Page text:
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Opinion

Sideways: JPMorgan’s talented Mr Barnum

JPMorgan’s new chief financial officer, Jeremy Barnum, is an unusual choice for a role that has become a springboard for greater things.


Jeremy Barnum_400.jpg
Jeremy Barnum, JPMorgan

JPMorgan’s reshuffle of senior managers in May drew attention for the appointment of Marianne Lake and Jennifer Piepszak as co-heads of consumer banking and the planned elevation of Daniel Pinto to sole president.

That positions Lake and Piepszak as joint top long-term contenders for Jamie Dimon’s job running the biggest US bank, while Pinto would take over if Dimon was forced to retire in the near term.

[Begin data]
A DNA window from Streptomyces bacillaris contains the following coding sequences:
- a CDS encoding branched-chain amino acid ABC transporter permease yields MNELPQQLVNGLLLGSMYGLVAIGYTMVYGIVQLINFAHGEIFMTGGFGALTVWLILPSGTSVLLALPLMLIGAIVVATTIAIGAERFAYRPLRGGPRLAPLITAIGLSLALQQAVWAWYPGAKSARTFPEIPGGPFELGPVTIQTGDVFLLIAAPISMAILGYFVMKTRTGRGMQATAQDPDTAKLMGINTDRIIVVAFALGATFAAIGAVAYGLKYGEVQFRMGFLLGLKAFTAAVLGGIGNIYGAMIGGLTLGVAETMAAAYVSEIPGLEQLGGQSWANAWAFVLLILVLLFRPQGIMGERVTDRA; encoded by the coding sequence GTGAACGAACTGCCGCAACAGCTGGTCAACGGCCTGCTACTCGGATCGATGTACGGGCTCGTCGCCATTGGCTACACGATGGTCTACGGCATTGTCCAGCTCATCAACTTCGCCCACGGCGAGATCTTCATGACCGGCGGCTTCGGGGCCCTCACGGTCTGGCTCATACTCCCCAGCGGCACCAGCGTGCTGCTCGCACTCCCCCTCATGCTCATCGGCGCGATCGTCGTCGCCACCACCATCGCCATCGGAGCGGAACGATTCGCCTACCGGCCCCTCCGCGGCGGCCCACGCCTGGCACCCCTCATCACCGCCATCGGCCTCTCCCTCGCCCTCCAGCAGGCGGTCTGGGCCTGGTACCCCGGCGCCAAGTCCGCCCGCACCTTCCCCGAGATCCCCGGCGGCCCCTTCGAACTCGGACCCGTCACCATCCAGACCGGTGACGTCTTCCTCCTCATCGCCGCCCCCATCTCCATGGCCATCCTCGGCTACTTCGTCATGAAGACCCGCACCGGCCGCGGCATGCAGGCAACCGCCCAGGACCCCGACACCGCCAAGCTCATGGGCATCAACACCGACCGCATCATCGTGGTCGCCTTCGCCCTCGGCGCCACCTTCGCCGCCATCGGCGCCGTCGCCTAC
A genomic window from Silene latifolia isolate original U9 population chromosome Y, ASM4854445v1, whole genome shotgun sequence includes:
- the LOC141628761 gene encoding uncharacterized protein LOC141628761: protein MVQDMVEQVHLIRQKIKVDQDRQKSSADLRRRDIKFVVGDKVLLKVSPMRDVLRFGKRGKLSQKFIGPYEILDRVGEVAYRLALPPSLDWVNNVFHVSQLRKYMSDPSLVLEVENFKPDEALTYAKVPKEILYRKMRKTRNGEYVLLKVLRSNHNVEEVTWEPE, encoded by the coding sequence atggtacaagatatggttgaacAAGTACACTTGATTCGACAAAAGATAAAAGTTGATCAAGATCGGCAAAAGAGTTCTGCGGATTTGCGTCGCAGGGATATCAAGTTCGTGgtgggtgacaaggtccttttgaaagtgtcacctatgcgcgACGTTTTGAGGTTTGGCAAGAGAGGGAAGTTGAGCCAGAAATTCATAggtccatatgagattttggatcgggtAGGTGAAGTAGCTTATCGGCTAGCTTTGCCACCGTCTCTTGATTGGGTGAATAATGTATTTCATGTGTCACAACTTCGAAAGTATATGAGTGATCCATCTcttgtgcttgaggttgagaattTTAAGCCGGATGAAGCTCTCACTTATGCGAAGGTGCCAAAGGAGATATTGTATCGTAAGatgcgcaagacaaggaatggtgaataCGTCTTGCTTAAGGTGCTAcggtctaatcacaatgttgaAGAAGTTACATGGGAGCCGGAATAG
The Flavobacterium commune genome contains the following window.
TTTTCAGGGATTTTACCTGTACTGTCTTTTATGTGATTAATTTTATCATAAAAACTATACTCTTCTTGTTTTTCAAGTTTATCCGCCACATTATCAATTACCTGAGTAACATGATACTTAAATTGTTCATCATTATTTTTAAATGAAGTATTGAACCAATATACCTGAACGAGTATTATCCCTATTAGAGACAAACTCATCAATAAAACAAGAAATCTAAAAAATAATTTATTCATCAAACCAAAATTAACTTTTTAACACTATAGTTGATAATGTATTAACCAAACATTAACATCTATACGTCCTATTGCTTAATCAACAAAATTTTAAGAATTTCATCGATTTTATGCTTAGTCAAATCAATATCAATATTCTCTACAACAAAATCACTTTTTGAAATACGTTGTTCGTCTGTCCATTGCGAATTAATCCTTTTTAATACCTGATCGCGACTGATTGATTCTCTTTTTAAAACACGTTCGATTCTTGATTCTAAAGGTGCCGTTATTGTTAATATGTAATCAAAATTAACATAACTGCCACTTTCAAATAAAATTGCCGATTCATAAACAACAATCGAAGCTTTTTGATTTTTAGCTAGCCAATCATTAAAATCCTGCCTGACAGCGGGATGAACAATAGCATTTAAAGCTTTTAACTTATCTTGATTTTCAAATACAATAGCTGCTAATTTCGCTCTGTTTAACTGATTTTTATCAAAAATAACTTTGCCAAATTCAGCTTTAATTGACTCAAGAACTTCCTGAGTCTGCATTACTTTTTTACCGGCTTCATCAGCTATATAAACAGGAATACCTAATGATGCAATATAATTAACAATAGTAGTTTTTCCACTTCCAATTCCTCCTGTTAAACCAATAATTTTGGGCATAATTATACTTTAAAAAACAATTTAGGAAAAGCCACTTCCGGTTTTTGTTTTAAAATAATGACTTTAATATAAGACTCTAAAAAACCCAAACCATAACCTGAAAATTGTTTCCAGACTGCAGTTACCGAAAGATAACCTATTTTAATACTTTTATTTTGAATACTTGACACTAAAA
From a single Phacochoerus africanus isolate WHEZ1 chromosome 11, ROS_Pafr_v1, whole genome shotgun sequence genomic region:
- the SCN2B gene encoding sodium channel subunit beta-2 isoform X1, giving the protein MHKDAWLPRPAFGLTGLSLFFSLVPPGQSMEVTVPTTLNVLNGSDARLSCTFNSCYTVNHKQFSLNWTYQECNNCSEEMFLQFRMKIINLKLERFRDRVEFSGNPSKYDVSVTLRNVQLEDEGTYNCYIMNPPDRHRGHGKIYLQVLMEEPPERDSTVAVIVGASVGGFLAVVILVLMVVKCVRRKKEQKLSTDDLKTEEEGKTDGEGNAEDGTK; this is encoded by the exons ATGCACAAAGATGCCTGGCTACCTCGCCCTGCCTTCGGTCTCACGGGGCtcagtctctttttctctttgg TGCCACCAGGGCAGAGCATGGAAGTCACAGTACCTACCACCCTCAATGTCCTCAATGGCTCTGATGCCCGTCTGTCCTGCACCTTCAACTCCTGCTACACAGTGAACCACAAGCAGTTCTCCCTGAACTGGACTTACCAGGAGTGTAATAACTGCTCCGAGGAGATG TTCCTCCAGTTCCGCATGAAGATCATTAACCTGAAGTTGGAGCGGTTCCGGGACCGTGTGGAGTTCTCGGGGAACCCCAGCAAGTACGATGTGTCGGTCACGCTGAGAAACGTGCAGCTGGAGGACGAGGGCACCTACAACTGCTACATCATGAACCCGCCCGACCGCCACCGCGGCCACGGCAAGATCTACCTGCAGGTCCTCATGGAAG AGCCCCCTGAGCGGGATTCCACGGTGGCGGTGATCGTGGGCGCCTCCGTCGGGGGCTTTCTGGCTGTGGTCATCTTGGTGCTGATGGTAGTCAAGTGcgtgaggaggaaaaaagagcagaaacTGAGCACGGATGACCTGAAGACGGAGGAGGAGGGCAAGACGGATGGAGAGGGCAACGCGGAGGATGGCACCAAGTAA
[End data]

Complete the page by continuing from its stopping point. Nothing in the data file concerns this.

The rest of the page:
Pinto carried out this role in tandem with Gordon Smith – who is retiring later this year – when Dimon took time off for heart surgery in 2020; and Lake and Piepszak were both already viewed as contenders for the top job, so the announcement was not much of a surprise.

The elevation of Jeremy Barnum to succeed Piepszak as chief financial officer was less predictable. He has a more chequered past than most Wall Street CFOs and is not expected to take the title of potential candidate for chief executive that has been awarded to the two most recent finance heads.

Barnum has even been fired by JPMorgan, leaving his role as head of credit default swaps and co-head of North American credit trading in 2004 after losses of around $200 million contributed to trading results that were described at the time by Dimon (who was about to succeed Bill Harrison as chief executive) as “terrible”.

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